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One of the really interesting things about ancient Gnostic writings is the way they felt about the stars. I sometimes think you could do a whole history of human civilization based around the way people feel about the stars at different points in history. When the Gnostics would look up at the night sky, they would feel so infinitely small, as if the brilliance of the heavens were a crushing, devastating statement about us and they would feel so lonely and so empty - as if the whole universe were evacuated of any meaning, as if our lives were infinitely remote and meaningless. They would look at the stars like they were evil powers that were exercising wicked influence over us and we were trapped within their power. The stars represented everything that was the worst about the universe, for the Gnostics.
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How different is that from the ancient Israelite hymn,When I consider the Heavens.Not even the works of God's hands, but the works of God's fingers, these mega-majestic stars, just as if God was putting a delicate finishing touch on the cosmos, the work of your fingers, the moon and stars that you've created.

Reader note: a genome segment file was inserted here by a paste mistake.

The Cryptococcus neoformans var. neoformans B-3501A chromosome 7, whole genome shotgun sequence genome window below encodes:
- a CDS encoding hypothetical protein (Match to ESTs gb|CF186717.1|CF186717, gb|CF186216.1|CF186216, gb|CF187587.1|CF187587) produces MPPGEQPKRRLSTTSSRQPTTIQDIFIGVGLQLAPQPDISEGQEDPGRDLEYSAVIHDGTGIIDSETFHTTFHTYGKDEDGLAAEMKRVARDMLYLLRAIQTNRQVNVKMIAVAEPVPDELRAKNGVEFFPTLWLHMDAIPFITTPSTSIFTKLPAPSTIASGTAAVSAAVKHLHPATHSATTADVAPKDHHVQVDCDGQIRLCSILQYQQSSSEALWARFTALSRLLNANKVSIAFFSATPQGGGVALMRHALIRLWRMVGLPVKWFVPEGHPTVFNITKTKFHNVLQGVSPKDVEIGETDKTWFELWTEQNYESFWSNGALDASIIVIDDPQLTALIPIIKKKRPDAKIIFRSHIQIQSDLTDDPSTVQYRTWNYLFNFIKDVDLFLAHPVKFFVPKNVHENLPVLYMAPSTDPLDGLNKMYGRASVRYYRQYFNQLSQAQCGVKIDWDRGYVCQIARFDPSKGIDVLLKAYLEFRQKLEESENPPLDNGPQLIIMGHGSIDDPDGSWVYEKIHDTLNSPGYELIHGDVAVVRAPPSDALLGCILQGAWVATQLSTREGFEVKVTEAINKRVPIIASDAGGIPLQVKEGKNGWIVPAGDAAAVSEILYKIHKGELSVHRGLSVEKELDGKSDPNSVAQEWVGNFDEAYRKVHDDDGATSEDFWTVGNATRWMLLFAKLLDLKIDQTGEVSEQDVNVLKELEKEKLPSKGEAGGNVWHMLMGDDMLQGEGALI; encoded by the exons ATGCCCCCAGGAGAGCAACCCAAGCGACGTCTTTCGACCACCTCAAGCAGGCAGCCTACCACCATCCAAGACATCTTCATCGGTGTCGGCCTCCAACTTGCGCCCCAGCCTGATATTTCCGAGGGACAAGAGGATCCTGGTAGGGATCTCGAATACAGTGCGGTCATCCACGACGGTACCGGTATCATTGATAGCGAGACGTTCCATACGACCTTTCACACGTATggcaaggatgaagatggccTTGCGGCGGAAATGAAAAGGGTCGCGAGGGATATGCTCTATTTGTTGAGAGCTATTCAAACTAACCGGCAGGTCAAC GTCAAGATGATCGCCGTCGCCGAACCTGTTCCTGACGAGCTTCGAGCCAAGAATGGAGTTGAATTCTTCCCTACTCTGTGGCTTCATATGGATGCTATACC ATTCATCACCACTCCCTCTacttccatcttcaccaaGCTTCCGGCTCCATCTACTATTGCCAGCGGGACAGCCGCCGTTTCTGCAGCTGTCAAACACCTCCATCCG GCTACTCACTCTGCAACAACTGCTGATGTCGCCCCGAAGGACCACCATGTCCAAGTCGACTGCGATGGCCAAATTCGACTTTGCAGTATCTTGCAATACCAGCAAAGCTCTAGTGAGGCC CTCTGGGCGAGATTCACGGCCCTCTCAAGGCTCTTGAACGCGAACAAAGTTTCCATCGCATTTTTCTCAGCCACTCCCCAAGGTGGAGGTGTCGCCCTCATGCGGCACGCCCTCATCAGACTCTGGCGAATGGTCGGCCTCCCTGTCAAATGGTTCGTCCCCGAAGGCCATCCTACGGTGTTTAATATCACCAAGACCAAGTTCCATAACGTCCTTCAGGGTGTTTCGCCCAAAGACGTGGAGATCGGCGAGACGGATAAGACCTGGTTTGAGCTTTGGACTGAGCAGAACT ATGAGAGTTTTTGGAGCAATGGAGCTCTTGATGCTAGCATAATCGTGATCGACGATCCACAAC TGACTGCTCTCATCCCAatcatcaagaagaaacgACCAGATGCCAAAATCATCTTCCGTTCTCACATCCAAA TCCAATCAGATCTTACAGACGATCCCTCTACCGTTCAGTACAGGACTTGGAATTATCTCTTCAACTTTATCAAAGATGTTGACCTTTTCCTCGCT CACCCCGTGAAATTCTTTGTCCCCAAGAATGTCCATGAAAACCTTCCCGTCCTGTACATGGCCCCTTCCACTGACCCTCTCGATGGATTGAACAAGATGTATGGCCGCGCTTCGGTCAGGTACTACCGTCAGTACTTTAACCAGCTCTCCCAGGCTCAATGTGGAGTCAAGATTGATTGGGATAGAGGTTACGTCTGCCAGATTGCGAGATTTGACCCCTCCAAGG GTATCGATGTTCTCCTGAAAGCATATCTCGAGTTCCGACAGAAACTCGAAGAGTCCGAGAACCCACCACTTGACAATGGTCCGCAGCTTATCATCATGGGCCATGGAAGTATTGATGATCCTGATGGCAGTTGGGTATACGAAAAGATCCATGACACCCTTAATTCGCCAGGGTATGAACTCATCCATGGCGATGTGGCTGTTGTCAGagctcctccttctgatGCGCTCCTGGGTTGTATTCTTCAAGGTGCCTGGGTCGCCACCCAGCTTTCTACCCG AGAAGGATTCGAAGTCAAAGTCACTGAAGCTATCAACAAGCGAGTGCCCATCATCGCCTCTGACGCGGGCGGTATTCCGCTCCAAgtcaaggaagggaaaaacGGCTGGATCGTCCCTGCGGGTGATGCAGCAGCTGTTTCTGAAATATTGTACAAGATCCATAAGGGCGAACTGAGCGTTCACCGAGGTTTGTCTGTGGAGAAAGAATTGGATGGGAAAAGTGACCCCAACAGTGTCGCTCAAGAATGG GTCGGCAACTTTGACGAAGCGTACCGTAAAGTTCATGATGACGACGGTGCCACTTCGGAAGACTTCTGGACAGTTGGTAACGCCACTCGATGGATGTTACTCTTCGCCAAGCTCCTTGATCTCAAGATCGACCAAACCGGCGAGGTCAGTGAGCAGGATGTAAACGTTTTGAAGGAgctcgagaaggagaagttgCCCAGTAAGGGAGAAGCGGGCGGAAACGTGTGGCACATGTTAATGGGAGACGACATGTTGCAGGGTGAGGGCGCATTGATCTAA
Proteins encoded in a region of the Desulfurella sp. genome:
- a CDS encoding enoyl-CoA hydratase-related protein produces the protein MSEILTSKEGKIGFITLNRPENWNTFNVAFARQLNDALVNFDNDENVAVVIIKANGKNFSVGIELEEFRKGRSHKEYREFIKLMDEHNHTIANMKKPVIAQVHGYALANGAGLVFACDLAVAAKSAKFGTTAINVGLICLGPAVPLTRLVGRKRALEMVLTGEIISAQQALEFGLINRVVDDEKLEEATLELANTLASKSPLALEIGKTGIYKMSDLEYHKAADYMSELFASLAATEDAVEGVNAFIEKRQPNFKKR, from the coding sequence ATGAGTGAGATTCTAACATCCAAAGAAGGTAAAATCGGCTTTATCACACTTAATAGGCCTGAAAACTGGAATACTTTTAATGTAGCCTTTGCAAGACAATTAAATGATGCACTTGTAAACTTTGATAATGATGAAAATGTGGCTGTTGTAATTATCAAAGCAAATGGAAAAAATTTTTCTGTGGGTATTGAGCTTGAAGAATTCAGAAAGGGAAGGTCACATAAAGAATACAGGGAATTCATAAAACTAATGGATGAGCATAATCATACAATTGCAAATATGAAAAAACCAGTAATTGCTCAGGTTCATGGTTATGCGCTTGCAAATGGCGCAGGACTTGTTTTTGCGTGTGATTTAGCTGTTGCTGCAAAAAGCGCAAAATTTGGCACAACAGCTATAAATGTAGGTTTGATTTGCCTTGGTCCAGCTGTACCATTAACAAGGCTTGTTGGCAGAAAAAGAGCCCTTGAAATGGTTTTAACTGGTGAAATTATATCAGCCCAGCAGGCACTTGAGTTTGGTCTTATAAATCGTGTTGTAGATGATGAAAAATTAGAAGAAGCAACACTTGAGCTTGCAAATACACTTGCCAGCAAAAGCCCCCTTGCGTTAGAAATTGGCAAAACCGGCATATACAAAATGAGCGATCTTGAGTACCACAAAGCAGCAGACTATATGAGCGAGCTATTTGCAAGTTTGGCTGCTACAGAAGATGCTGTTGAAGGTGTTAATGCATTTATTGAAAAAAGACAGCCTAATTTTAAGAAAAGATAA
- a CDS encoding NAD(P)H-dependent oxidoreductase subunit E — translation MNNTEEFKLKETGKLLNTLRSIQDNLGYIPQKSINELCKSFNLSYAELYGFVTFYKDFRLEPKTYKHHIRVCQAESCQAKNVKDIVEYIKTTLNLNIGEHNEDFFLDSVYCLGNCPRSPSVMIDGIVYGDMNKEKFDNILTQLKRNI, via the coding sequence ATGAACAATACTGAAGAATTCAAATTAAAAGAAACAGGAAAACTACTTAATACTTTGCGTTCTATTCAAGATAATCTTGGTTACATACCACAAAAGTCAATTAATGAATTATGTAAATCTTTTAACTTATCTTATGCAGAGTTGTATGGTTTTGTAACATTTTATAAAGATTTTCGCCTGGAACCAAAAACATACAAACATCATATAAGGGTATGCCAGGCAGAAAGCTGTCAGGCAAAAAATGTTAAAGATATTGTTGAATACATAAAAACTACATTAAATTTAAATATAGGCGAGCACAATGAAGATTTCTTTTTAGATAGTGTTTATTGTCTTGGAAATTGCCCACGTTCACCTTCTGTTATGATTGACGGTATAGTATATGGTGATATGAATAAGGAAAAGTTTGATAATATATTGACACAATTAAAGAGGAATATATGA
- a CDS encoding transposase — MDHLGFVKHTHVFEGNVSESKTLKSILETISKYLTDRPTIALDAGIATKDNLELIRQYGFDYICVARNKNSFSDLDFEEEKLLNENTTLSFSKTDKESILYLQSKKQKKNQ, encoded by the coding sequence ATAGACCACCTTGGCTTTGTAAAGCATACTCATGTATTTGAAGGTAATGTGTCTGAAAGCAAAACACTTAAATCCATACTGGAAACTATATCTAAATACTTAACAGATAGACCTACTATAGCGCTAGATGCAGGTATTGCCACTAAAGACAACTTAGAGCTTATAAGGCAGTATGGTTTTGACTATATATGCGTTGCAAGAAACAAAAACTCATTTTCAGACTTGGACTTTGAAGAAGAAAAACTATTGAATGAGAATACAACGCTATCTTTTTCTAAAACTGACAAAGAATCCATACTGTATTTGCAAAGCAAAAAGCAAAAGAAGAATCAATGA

“What is man that Thou art mindful of him, or the Son man that you care for him?” (Psalm 8:4)

The Psalmist’s attitude, Israel's attitude was diametrically opposed to this sense of horror, loneliness and coldness that the Gnostic feels when he looks up at the night sky. It was against this Gnostic attitude that Christians would be baptized into the faith of the Creed, confessing that the very same God we've met in Jesus Christ is the maker of the world in which we live.
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I am sure you have read that great creation story in Genesis many times and the gospel of John begins by retelling the creation story. “In the beginning was the Word” John says. John retells the creation story as the story of Jesus Christ because all things were made through Him. In Him was life and that life was the light of all mankind. So with this great Genesis creation story as a back drop, the followers of Jesus look at that and say, ‘Now that we've met Christ, we've actually met the creative energy at the source of this whole universe.’ In the New Testament Jesus Christ is called God's word, God's wisdom. It's as if He is the architectural blueprint of reality. It's as if looking at Jesus, you're seeing an outline of God's plan for the whole of creation.